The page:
by Nat Crewe; DRG Team Leader
Cox’s Bazaar, Bangladesh
As planned, we headed deep into Kutapalong Camp to find an elderly patient that required a stretcher carry out to the Red Cross clinic. Alambar is 70 years old and has been in the camp for 2 months. She has hardly eaten in all that time, and is woefully thin. In spite of her terribly low body weight, the rest of her health is somehow holding up.
Dr Kate has spoken to her on a couple of occasions now, and has diagnosed her with severe depression. Not surprisingly, this crisis has taken a heavy mental health toll on the Rohingya people. Their scars are not just physical, but are etched deep in their minds and hearts too. Kate has been just as busy as us. The stretcher wasn’t heavy – Alambar weighs next to nothing – but is was an arduous journey, up and down little hills, through dirty streams and muddy fields, around five kilometers in total. Thankfully, we got her safely to the clinic where she was received with warmth and care.
After drinking litre-upon-litre of water, the team went straight back out into Kutapalong . The fringes of this camp are grossly neglected and underserved. Within minutes Amy, Dr Kate and I had identified a critically ill 1 month old girl. The bub – the eldest of a set of twins – was struggling so hard to breath it was possible to see her skin being pulled in between her ribs in the effort. She was exhausted and was able to take milk without vomiting.
We made preparations to transport her to the clinic straight away. As we were leaving the hut, we were presented with a 3.5 month old girl, Husna, who had been accidentally dropped 7 days prior. She had not been taken to a clinic, although there was a real chance she had fractured her leg. We transported her and the twins immediately to the Red Cross clinic.
Meanwhile, Simon, Mel, Shane and Lily had been walking and treating throughout the western fringes of Kutapalong. Among their patients was a severely ill child that was presenting with measles as well as diarrhoea so bad that her buttocks were red raw and infected. Shane and Mel took her straight to the isolation ward at the MSF clinic.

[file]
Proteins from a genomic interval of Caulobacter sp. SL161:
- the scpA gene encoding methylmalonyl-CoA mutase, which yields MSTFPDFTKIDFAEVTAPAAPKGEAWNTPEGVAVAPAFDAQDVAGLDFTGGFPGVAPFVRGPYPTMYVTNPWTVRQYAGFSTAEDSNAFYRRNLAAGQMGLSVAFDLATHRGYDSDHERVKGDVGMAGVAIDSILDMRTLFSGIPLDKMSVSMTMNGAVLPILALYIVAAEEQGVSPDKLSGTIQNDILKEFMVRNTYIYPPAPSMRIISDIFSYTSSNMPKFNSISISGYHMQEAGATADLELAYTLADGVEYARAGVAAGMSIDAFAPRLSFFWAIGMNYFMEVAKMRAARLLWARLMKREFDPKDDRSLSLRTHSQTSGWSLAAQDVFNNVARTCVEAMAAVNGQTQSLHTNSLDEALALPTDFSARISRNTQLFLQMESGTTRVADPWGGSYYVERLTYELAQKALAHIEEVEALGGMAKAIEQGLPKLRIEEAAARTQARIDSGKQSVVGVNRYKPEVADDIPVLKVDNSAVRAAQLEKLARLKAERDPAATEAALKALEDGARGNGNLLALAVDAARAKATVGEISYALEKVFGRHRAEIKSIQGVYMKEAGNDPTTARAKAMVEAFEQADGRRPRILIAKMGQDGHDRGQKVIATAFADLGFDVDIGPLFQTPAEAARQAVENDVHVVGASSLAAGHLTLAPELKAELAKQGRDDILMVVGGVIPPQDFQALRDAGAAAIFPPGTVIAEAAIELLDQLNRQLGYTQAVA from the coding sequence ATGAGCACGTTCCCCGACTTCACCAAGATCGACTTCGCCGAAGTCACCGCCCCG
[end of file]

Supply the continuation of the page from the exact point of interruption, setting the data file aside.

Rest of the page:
Our last task for the day was to help out the Red Cross with a transfer of a 11year old girl, Toslima, that had started to lose power to her legs 2-3 weeks ago, and was now totally flaccid below the waist, was stiff in her neck and could hardly move her arms. They were unsure of the cause, but couldn’t rule out polio. It was decided that she would need extensive tests that were outside the scope of the incredible Red Cross/Crescent field hospital.
It is not easy to transport a Rohingya out of the camps, let alone get them into a Bangladeshi hospital – but we had to take the risk. So we put Toslima in the very back of our van, which fortunately has blacked out windows. She was propped us between myself and her doting father, who held her all the way. We have been coming and going so much now from Cox’s Bazar, that they no longer bother with us at the checkpoints. But we still had to be cautious. We got through unhindered, then Simon and Kate worked their magic once we arrived at the public hospital, and she was admitted immediately. To their credit, there is a ward just for Rohingya refugees (which goes against the ‘official’ regulations of Bangladesh).
I can’t begin to describe what this hospital is like, but it’s an assault on the senses and stretches credibility. But they do what they can, for free, for as many people that they can.
There is so much to do out there. Every day has been a HUGE day thus far, but we are going to have to dig even deeper and make our last 5 field days count.
If you would like to help our mission, you can donate to the Backpacker Medics cause here: https://chuffed.org/project/bpmdrg-bangladesh#/supporters